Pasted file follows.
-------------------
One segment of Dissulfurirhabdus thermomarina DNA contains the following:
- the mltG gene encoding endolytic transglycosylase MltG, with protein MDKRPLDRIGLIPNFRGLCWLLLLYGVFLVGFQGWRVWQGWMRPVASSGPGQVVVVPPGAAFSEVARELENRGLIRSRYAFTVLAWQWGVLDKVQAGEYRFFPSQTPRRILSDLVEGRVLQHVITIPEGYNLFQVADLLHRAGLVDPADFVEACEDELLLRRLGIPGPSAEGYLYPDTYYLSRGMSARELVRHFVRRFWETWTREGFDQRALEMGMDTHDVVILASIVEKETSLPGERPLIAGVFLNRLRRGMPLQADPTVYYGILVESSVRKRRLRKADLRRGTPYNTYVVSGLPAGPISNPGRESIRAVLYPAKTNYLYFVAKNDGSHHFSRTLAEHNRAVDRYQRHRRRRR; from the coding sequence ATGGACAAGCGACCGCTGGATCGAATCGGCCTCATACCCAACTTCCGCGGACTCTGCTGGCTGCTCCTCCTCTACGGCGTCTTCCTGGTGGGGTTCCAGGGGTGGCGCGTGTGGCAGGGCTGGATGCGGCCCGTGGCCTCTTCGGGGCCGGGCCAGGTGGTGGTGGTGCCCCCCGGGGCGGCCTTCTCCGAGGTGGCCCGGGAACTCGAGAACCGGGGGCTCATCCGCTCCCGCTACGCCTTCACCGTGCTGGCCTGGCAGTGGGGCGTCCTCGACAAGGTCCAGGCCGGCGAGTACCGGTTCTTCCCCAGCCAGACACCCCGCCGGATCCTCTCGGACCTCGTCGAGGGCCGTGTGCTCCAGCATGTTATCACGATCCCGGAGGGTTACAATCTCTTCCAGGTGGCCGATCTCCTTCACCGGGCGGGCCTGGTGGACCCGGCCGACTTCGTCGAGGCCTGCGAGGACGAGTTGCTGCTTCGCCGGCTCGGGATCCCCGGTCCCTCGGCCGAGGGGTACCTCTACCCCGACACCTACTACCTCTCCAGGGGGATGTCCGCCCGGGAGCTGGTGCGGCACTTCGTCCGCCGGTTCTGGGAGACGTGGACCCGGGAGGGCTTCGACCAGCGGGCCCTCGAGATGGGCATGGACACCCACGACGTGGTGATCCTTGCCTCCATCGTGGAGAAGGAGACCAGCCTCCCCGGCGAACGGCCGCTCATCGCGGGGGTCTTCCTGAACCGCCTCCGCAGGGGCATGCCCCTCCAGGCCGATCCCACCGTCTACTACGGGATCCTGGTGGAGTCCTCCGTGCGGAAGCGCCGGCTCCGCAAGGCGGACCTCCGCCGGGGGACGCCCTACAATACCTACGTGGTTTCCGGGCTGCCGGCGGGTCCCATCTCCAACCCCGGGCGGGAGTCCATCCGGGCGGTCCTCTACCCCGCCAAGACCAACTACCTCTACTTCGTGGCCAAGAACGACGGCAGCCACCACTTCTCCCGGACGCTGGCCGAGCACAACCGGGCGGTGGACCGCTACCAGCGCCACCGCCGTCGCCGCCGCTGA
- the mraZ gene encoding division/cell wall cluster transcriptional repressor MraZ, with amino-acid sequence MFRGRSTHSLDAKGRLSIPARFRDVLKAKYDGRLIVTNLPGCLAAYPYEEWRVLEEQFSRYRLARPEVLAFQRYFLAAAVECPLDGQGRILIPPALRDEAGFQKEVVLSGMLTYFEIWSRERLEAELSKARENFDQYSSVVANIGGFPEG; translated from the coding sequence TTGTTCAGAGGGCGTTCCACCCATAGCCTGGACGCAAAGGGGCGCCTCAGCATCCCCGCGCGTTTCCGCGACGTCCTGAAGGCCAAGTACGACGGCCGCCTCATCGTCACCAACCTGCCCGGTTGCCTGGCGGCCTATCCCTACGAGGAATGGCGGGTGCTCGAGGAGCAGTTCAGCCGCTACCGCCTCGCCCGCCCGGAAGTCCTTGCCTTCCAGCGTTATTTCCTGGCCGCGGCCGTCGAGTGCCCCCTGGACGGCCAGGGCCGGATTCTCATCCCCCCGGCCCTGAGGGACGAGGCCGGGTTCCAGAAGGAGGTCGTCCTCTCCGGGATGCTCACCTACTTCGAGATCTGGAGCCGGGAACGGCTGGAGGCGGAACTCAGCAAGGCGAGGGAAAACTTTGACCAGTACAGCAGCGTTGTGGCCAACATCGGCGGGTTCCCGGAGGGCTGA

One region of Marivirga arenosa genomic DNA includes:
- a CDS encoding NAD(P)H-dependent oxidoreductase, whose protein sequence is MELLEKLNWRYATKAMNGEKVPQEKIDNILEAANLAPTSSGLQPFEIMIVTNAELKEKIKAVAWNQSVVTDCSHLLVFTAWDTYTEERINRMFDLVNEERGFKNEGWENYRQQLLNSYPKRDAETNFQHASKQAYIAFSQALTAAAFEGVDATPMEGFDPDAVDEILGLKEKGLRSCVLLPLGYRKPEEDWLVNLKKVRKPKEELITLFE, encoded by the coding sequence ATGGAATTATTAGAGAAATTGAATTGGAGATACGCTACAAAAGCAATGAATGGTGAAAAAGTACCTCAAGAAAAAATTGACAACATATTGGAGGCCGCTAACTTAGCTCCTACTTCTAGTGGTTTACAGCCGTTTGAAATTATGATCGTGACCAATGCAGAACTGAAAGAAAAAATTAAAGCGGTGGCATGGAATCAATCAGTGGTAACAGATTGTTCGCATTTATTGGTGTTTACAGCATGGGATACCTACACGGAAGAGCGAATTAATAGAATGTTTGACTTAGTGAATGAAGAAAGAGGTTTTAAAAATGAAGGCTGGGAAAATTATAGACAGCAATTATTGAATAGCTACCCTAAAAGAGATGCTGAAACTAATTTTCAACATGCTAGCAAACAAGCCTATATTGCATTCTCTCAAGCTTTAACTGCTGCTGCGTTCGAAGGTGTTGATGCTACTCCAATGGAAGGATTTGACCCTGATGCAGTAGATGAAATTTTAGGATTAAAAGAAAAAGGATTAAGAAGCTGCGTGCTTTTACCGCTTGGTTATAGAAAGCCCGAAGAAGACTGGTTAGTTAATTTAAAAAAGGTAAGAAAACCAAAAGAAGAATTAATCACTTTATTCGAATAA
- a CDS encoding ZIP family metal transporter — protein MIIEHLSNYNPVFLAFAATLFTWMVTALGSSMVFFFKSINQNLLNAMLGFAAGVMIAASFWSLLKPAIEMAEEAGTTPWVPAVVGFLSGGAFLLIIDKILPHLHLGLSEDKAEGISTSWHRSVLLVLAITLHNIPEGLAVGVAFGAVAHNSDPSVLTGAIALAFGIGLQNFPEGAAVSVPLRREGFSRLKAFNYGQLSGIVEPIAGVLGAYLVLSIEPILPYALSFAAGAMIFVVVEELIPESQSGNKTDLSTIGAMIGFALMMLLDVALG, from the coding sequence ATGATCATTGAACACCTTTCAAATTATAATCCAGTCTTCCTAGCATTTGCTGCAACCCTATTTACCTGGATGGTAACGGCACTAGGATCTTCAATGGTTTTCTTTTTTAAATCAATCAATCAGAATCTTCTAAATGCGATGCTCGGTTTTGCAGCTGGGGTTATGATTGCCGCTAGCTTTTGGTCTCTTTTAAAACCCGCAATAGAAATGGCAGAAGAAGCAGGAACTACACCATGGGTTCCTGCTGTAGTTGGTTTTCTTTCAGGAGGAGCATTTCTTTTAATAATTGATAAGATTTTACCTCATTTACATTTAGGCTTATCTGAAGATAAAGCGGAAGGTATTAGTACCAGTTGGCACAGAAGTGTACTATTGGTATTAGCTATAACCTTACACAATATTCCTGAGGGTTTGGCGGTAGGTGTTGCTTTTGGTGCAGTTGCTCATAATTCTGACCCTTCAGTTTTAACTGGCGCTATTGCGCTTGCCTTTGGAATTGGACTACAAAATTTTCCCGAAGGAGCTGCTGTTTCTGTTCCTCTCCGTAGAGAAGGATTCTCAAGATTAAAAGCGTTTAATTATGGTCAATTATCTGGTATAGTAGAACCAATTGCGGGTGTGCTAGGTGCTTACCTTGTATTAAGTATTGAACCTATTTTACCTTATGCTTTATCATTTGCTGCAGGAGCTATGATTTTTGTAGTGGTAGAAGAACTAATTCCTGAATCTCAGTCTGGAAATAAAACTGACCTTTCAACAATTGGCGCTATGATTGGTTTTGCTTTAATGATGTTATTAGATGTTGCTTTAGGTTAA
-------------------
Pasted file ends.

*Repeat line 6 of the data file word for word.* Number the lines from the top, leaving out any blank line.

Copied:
- a CDS encoding ZIP family metal transporter — protein MIIEHLSNYNPVFLAFAATLFTWMVTALGSSMVFFFKSINQNLLNAMLGFAAGVMIAASFWSLLKPAIEMAEEAGTTPWVPAVVGFLSGGAFLLIIDKILPHLHLGLSEDKAEGISTSWHRSVLLVLAITLHNIPEGLAVGVAFGAVAHNSDPSVLTGAIALAFGIGLQNFPEGAAVSVPLRREGFSRLKAFNYGQLSGIVEPIAGVLGAYLVLSIEPILPYALSFAAGAMIFVVVEELIPESQSGNKTDLSTIGAMIGFALMMLLDVALG, from the coding sequence ATGATCATTGAACACCTTTCAAATTATAATCCAGTCTTCCTAGCATTTGCTGCAACCCTATTTACCTGGATGGTAACGGCACTAGGATCTTCAATGGTTTTCTTTTTTAAATCAATCAATCAGAATCTTCTAAATGCGATGCTCGGTTTTGCAGCTGGGGTTATGATTGCCGCTAGCTTTTGGTCTCTTTTAAAACCCGCAATAGAAATGGCAGAAGAAGCAGGAACTACACCATGGGTTCCTGCTGTAGTTGGTTTTCTTTCAGGAGGAGCATTTCTTTTAATAATTGATAAGATTTTACCTCATTTACATTTAGGCTTATCTGAAGATAAAGCGGAAGGTATTAGTACCAGTTGGCACAGAAGTGTACTATTGGTATTAGCTATAACCTTACACAATATTCCTGAGGGTTTGGCGGTAGGTGTTGCTTTTGGTGCAGTTGCTCATAATTCTGACCCTTCAGTTTTAACTGGCGCTATTGCGCTTGCCTTTGGAATTGGACTACAAAATTTTCCCGAAGGAGCTGCTGTTTCTGTTCCTCTCCGTAGAGAAGGATTCTCAAGATTAAAAGCGTTTAATTATGGTCAATTATCTGGTATAGTAGAACCAATTGCGGGTGTGCTAGGTGCTTACCTTGTATTAAGTATTGAACCTATTTTACCTTATGCTTTATCATTTGCTGCAGGAGCTATGATTTTTGTAGTGGTAGAAGAACTAATTCCTGAATCTCAGTCTGGAAATAAAACTGACCTTTCAACAATTGGCGCTATGATTGGTTTTGCTTTAATGATGTTATTAGATGTTGCTTTAGGTTAA